shutterstock_1021207423-300x200In New York there are many different types of residences that may have been occupied by a decedent.  The settlement of an estate may be impacted by the nature of such home.  For instance, a person may have been living in a rental apartment, or in a cooperative or condominium unit.  Another possibility is that a decedent owned and resided in a single or multi-family home.

An estate attorney in New York who is also experienced with landlord-tenant and real estate issues can assist with administrating such properties.  Where a decedent lived in a rental apartment, the estate does not own any equity in the apartment and it does not have any value that can be sold or collected.  However, some apartments, such as rent-stabilized or rent controlled units, are given certain rights which allow designated family members to continue to live there.  Such rights are called succession rights and these can be very valuable especially where the rent is low.

The protection of residence rights can be complicated.  In a recent Brooklyn case entitled College Apartments, LLC v. Gedeon decided by Civil Court Judge Hannah Cohen on December 18, 2020, a landlord had commenced a non-payment of rent eviction case against the tenant.  As it turned out, the tenant had died before the case was commenced.  The son of the decedent tried to settle the case with the landlord and alleged that he was entitled to succession rights.  After reviewing the case following a settlement, the Court dismissed the proceeding since the death of a defendant prior to the commencement of an action results in the action being a nullity.  Fortunately for the son, he was able to retain counsel who sought to dismiss the case even after the settlement.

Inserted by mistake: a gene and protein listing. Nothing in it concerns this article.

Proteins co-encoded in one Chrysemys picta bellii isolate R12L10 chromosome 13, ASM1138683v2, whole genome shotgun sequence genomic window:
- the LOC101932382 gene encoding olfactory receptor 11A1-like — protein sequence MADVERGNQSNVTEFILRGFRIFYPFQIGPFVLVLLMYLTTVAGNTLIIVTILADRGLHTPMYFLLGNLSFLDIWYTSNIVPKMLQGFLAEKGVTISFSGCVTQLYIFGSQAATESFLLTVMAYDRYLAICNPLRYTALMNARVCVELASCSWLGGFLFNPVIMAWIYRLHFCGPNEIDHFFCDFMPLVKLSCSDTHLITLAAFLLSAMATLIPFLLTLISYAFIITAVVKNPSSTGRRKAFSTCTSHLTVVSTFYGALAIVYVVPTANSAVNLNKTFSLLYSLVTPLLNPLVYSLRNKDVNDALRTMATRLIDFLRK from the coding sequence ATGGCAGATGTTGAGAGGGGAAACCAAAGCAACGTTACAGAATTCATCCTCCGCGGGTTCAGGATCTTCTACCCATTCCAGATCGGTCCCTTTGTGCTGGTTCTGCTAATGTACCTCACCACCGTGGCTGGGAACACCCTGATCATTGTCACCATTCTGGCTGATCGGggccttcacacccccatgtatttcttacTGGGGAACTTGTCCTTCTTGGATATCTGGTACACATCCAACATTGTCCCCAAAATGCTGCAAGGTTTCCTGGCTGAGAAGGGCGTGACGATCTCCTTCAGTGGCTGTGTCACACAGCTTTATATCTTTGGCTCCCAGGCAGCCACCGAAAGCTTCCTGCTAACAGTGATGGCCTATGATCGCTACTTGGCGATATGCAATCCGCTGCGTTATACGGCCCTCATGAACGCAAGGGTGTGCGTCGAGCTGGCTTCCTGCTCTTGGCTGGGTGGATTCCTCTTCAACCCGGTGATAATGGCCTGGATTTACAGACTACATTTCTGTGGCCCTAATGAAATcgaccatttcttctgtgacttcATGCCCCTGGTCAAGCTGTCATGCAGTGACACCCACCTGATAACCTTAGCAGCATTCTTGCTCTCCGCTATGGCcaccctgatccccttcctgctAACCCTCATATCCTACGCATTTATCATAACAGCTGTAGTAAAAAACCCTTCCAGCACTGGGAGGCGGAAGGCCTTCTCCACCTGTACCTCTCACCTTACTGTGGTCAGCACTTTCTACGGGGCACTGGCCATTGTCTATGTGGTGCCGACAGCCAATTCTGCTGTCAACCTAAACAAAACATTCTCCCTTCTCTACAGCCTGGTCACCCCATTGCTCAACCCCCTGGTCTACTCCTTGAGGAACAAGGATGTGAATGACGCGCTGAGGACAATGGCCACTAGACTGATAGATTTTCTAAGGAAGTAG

shutterstock_548780089-300x200Time after time, estate executors and administrators seem to be confronted by a common problem – the sale of estate realty occupied by a family member.  The duty or obligation of the estate fiduciary is to collect and protect the estate assets and satisfy the decedent’s debts and obligations and finally, to effectuate distribution of estate assets according to the provisions of a Last Will and Testament or the laws of intestacy.  The many facets of estate settlement have been discussed in numerous articles posted in the New York Probate Lawyer Blog.

Real estate, typically the residence of the decedent, is the largest asset in an estate.  Very often after the death of the decedent, the residence continues to be occupied by a family member or a third party.  When the real estate must or should be liquidated to allow an estate to be administered and finalized, the individuals remaining in occupancy must be evicted.  As is commonly known, evicting persons from their homes is neither pleasant nor easy.